The American Public Health Association (APHA) released a study as an Amicus brief to the Supreme Court offering ‘“another compelling reason” for the Supreme Court to overturn state laws that define marriage as the union of a man and a woman.’ However, the study is a sham and is an abhorrent misuse of science to back up the same-sex marriage agenda. Jason Richwine from The Public Discourse, explains the errors in how the study proceeded:
Let’s first consider the weakness of the evidence. The APHA’s brief cites only two studies that directly test the claim that marriage laws affect the health of LGB individuals. (First Study)
. . .
First, the whole exercise of comparing outcomes in two different groups of states is fraught with imprecision. Because no state-level controls are employed, the study effectively assumes that the only relevant change between 2000 and 2005 is that sixteen states passed amendments defining marriage as the union of husband and wife, while the other thirty-four did not.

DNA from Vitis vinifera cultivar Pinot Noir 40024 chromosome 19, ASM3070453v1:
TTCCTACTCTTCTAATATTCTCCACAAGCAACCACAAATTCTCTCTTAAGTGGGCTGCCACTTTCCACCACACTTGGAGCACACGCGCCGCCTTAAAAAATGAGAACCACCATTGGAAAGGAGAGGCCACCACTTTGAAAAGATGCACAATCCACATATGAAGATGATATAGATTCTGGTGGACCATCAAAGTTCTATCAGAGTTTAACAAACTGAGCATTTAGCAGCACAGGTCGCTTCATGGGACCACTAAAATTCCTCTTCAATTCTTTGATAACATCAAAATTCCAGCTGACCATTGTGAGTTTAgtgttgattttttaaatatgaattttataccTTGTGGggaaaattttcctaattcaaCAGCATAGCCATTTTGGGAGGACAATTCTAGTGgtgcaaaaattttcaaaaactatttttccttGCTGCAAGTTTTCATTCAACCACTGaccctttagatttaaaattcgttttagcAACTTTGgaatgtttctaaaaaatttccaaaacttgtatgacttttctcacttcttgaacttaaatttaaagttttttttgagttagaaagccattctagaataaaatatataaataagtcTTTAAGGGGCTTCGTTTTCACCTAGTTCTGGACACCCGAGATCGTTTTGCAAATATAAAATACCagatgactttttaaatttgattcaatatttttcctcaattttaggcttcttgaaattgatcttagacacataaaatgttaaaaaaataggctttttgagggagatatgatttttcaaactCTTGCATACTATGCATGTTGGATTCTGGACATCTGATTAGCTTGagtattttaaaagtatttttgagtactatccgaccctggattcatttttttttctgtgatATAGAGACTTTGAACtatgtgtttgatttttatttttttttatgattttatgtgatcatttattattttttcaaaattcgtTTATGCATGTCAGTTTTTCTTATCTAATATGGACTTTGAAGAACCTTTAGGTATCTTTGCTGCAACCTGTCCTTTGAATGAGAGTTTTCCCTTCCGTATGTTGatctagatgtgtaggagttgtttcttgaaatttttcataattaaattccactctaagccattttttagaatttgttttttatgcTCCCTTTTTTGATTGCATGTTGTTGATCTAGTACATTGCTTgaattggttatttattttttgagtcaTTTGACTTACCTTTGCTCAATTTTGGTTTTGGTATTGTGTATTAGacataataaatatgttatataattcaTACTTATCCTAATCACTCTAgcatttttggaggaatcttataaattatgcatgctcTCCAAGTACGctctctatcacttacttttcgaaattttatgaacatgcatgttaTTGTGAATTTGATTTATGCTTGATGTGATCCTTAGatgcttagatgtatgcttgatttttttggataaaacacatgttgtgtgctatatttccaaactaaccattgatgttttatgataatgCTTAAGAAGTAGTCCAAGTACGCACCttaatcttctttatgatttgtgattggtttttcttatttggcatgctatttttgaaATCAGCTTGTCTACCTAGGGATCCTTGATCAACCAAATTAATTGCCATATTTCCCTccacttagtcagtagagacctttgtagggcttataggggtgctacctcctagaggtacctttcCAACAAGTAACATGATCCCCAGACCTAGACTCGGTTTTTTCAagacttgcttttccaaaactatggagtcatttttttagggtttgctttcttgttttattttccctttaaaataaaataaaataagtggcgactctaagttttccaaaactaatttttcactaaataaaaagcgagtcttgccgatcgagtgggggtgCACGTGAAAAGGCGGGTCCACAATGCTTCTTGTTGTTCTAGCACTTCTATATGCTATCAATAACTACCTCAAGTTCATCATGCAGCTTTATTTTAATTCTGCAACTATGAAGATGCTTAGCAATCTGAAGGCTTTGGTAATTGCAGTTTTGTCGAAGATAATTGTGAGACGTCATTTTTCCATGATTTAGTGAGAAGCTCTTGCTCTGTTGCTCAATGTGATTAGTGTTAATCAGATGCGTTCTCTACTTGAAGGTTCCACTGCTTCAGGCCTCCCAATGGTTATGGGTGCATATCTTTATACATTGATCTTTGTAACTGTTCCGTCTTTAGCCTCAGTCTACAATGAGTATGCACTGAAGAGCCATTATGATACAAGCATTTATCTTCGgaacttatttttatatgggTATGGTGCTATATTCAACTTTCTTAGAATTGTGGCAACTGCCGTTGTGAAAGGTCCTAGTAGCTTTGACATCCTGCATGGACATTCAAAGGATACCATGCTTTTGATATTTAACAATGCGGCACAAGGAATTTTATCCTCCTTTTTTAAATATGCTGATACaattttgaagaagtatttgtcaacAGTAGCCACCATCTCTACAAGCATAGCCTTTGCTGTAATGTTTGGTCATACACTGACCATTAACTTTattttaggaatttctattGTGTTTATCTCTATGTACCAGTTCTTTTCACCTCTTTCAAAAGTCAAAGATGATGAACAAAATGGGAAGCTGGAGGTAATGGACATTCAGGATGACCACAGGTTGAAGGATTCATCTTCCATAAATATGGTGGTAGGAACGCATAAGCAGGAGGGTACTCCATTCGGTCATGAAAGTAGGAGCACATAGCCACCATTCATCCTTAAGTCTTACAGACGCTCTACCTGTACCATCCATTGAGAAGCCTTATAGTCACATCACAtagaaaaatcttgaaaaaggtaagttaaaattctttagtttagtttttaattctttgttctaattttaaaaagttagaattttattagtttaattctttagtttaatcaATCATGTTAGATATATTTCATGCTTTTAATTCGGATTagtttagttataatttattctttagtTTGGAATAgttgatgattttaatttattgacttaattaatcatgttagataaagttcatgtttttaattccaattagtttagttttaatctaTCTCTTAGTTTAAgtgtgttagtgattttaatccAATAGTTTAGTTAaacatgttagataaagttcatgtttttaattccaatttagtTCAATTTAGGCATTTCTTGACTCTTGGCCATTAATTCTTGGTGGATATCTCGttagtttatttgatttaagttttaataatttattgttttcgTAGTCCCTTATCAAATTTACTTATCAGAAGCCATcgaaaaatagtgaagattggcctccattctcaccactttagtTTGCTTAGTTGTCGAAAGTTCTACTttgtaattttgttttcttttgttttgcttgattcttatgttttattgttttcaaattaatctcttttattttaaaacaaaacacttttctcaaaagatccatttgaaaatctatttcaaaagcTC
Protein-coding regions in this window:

And there is considerable ambiguity in the findings. Many health disorders among LGBs seemed to increase in both groups of states, but they seemed to go up more in the states that passed amendments. I say “seemed to” because the sample size of LGBs who had certain disorders is small, leading to estimates with wide confidence intervals.
He continues to cite and explain issues with the second part of the study:
The authors of this study refer to it as a “quasi-natural experiment.” Emphasis on quasi. Unlike a real experiment, this study has no control group. It focuses on a single urban clinic dedicated to serving gay and bisexual men, two thirds of whom have a college degree and almost all of whom are under sixty-five. The authors include a one-sentence reference to overall health costs in Massachusetts going up over the same time period, but that is obviously inadequate. A proper control group must resemble the treatment group.
Please read the full article at The Public Discourse.